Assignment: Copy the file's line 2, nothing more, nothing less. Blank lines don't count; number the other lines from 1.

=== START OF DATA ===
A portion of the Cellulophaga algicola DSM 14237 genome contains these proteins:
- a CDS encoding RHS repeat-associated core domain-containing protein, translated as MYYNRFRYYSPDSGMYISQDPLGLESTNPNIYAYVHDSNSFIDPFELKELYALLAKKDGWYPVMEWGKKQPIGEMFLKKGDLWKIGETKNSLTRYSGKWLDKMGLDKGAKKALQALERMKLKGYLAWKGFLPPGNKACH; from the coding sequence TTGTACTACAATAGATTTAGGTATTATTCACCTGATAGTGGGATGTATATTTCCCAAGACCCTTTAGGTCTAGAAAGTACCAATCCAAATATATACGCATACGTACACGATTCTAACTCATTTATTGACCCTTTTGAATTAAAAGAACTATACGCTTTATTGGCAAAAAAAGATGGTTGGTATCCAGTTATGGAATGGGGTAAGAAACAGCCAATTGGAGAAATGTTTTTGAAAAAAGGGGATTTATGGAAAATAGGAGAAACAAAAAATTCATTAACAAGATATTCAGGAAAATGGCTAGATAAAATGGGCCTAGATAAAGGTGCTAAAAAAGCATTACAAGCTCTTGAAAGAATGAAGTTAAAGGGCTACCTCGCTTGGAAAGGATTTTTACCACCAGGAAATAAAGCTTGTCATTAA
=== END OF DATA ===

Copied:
- a CDS encoding RHS repeat-associated core domain-containing protein, translated as MYYNRFRYYSPDSGMYISQDPLGLESTNPNIYAYVHDSNSFIDPFELKELYALLAKKDGWYPVMEWGKKQPIGEMFLKKGDLWKIGETKNSLTRYSGKWLDKMGLDKGAKKALQALERMKLKGYLAWKGFLPPGNKACH; from the coding sequence TTGTACTACAATAGATTTAGGTATTATTCACCTGATAGTGGGATGTATATTTCCCAAGACCCTTTAGGTCTAGAAAGTACCAATCCAAATATATACGCATACGTACACGATTCTAACTCATTTATTGACCCTTTTGAATTAAAAGAACTATACGCTTTATTGGCAAAAAAAGATGGTTGGTATCCAGTTATGGAATGGGGTAAGAAACAGCCAATTGGAGAAATGTTTTTGAAAAAAGGGGATTTATGGAAAATAGGAGAAACAAAAAATTCATTAACAAGATATTCAGGAAAATGGCTAGATAAAATGGGCCTAGATAAAGGTGCTAAAAAAGCATTACAAGCTCTTGAAAGAATGAAGTTAAAGGGCTACCTCGCTTGGAAAGGATTTTTACCACCAGGAAATAAAGCTTGTCATTAA